The History of Leith

April 1, 2012


This Battalion is” not yet up to full- strength by any
means. Many hundreds- of volunteers are wanted
before it can participate fully in the Government
grants which encourage such efforts of local patriotism.
Needless to say, all exempted men from 18 to 41
ought to enrol. But the main appeal’ of the Movement
is to men over military age ; not a few may- be
afraid of the drill, thinking that at their time > of
life- the exertion will be too violent. But this is a
mistake. There are some men over sixty in the
Battalion ! There are many many men in South
Leith Church whose place is beside, them in the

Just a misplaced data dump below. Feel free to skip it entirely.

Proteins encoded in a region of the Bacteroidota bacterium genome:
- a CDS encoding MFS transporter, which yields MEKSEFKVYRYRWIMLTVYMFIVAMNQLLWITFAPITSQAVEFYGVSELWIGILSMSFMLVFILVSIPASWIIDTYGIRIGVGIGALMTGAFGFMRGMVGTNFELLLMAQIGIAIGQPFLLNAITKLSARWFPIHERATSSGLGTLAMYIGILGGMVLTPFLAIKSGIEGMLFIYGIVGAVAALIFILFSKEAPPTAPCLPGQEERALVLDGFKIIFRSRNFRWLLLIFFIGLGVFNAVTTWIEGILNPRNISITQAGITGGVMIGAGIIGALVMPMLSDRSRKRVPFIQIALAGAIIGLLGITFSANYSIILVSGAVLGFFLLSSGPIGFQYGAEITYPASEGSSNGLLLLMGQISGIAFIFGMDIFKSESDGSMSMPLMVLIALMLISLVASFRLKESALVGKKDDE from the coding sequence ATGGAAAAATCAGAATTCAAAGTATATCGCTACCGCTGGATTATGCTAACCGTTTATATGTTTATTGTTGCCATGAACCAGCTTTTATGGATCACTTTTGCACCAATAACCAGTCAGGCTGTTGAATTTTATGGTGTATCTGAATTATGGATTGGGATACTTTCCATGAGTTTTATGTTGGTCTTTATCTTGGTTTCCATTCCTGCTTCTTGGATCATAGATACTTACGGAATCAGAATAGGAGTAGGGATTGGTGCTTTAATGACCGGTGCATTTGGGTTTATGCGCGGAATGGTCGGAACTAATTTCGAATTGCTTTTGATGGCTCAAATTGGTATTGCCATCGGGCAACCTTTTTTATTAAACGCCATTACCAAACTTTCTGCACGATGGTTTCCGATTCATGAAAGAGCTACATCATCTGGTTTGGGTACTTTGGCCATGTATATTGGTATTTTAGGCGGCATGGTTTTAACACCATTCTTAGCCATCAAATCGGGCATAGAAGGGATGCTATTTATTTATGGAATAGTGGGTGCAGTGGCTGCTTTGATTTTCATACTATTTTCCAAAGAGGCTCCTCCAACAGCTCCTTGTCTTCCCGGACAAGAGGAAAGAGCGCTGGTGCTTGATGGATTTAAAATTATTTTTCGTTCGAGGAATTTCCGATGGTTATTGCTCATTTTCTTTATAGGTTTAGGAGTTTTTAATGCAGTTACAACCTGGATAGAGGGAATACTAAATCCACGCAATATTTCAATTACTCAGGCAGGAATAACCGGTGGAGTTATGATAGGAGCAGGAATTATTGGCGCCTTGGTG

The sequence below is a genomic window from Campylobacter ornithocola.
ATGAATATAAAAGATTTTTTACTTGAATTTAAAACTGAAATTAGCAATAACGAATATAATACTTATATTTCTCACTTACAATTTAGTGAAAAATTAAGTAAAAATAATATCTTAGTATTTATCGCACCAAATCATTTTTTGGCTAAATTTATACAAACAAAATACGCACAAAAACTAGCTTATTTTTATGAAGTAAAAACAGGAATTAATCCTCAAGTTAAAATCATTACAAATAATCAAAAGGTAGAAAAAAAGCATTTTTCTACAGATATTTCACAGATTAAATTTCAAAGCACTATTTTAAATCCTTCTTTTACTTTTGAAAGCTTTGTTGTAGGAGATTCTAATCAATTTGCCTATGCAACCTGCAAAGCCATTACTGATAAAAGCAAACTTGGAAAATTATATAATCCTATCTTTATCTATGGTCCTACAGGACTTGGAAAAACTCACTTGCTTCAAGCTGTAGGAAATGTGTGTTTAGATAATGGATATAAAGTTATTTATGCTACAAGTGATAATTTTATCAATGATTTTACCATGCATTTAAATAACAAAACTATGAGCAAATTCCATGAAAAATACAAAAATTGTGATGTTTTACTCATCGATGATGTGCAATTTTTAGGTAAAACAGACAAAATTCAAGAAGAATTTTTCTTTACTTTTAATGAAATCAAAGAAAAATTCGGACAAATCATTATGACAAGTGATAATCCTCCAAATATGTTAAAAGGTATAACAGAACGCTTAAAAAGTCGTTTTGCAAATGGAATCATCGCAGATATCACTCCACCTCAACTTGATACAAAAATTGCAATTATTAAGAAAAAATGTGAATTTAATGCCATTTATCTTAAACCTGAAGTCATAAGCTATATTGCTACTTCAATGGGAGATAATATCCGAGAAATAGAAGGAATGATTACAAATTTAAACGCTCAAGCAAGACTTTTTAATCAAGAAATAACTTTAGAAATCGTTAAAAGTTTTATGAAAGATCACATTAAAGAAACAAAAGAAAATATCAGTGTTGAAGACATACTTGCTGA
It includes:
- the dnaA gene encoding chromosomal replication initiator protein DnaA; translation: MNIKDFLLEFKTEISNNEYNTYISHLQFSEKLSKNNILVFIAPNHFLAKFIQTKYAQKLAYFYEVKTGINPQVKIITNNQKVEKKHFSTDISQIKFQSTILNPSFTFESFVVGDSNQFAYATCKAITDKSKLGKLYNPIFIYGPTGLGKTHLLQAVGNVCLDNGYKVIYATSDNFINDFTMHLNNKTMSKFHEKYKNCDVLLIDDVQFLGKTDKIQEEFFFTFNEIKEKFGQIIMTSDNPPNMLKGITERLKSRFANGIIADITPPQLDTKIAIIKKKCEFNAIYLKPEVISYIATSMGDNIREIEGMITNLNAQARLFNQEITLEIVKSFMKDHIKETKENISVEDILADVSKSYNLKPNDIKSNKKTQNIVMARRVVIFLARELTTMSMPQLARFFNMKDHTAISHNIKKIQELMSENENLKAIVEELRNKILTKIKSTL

ranks. It does not matter what their public or social
position may be ; if they cannot volunteer for voluntary
service because of their businesses, and leave home,
here is a form of patriotic work which allows them
to choose their o^wn time practically for-helping the
country. Every evening there are three drills, making,
with one on Saturday afternoons, sixteen chances
of attending throughout the week.- – As -only fourteen
drills have to be put in during the month, that gives
between sixty arid seventy opportunities of doing the
drills required. There are few men >vho could not
arrange “it. South Leith has the distinction of having
the largest number of men serving in the Army and Navy
of any Church in Scotland; why should it not
acquire equal distinction in the ranks of our local
Battalion of the Volunteers ? There are at least seven
local ministers drilling with the Battalion, of whom
the Minister of South Leith is one ; his time is at
least as much occupied as that of most men in the
town. Will not the older members of the ‘ Church
rally to the ranks beside him ?

Source-South Leith Magazine-1917

Some Text